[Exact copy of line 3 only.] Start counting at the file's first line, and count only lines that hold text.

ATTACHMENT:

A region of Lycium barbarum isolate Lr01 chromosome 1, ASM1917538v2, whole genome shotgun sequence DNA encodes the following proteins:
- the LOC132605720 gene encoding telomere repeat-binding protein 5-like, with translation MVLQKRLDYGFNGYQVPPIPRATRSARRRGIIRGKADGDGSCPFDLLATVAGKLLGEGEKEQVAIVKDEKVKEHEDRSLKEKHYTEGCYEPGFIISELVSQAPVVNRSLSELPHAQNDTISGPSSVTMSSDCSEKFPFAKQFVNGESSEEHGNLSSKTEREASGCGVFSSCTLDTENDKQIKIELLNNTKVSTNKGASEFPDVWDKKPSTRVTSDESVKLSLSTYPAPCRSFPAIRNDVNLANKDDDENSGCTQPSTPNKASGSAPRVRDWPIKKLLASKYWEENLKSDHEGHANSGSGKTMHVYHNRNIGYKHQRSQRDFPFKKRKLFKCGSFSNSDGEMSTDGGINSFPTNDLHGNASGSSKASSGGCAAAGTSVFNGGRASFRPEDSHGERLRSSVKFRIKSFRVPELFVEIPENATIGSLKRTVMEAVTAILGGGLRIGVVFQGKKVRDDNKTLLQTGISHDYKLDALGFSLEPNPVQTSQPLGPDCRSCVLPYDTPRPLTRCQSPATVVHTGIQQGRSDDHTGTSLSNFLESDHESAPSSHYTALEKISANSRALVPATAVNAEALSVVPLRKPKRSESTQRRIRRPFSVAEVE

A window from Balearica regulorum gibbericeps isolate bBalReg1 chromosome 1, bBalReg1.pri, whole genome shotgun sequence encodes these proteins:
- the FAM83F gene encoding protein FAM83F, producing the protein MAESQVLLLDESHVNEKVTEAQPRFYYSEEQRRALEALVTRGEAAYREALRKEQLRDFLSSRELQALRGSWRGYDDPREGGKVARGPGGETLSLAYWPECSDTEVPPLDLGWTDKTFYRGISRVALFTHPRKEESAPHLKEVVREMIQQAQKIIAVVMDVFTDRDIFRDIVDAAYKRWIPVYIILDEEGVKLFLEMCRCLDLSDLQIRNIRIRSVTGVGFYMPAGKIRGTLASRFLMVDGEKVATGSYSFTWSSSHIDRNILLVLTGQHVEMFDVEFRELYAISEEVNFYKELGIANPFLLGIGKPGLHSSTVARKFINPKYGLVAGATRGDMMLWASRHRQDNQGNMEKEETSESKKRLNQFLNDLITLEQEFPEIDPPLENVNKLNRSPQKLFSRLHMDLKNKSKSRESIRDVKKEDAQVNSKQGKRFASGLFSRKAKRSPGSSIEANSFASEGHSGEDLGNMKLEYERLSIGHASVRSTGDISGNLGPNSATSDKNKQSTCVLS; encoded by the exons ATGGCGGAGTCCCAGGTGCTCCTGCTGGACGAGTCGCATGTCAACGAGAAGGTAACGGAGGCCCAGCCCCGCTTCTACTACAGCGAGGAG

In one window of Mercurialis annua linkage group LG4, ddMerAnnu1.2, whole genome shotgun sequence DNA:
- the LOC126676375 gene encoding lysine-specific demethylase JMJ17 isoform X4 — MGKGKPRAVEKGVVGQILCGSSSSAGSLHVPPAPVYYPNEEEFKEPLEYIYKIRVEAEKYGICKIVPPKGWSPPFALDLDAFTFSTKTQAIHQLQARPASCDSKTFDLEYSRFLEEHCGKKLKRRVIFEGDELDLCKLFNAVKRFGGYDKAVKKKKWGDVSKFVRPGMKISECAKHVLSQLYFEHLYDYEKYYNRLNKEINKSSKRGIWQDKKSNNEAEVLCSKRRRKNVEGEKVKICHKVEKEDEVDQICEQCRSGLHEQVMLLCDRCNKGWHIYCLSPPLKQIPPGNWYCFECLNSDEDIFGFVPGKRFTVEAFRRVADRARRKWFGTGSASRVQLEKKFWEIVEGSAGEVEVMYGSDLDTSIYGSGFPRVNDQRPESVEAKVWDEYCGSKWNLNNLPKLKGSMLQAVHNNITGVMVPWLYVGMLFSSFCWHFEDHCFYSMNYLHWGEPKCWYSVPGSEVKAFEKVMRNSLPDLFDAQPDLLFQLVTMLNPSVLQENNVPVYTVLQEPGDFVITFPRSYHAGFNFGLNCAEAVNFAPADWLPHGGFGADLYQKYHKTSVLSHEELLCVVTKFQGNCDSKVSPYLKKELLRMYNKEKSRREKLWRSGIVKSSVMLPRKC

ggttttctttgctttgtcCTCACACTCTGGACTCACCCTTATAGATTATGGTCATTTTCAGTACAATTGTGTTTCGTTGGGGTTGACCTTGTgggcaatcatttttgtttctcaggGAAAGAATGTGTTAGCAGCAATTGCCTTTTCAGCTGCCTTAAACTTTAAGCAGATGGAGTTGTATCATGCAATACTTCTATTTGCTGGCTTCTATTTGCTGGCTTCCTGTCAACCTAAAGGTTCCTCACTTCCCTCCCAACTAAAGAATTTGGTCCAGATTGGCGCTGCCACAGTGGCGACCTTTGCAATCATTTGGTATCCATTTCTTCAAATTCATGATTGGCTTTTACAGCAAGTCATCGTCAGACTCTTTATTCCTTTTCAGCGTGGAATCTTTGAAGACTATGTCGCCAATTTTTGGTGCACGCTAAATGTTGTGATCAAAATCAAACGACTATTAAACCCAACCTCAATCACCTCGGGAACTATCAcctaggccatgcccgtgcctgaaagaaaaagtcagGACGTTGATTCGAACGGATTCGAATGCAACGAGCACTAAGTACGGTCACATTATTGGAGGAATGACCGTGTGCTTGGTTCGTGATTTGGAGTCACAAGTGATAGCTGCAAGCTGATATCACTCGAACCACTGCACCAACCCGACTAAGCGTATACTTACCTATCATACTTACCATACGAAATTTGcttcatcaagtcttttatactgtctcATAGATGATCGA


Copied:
A window from Balearica regulorum gibbericeps isolate bBalReg1 chromosome 1, bBalReg1.pri, whole genome shotgun sequence encodes these proteins: